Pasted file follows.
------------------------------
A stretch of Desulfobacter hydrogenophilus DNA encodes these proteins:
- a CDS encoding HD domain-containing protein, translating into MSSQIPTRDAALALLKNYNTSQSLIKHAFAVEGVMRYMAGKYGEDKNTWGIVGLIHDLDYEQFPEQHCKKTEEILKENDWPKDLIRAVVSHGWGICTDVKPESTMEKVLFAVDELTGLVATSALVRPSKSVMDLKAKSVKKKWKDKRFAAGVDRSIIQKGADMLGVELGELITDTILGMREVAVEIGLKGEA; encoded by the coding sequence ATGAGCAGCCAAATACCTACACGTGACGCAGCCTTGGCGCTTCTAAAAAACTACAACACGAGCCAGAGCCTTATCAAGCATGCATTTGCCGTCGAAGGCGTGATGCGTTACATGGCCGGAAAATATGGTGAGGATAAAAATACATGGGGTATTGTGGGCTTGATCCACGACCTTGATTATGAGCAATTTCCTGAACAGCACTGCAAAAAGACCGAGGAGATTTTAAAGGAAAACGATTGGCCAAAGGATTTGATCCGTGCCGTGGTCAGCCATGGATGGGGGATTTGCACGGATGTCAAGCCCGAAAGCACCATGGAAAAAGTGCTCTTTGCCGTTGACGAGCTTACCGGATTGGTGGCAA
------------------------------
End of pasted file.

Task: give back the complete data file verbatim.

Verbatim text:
A stretch of Desulfobacter hydrogenophilus DNA encodes these proteins:
- a CDS encoding HD domain-containing protein, translating into MSSQIPTRDAALALLKNYNTSQSLIKHAFAVEGVMRYMAGKYGEDKNTWGIVGLIHDLDYEQFPEQHCKKTEEILKENDWPKDLIRAVVSHGWGICTDVKPESTMEKVLFAVDELTGLVATSALVRPSKSVMDLKAKSVKKKWKDKRFAAGVDRSIIQKGADMLGVELGELITDTILGMREVAVEIGLKGEA; encoded by the coding sequence ATGAGCAGCCAAATACCTACACGTGACGCAGCCTTGGCGCTTCTAAAAAACTACAACACGAGCCAGAGCCTTATCAAGCATGCATTTGCCGTCGAAGGCGTGATGCGTTACATGGCCGGAAAATATGGTGAGGATAAAAATACATGGGGTATTGTGGGCTTGATCCACGACCTTGATTATGAGCAATTTCCTGAACAGCACTGCAAAAAGACCGAGGAGATTTTAAAGGAAAACGATTGGCCAAAGGATTTGATCCGTGCCGTGGTCAGCCATGGATGGGGGATTTGCACGGATGTCAAGCCCGAAAGCACCATGGAAAAAGTGCTCTTTGCCGTTGACGAGCTTACCGGATTGGTGGCAA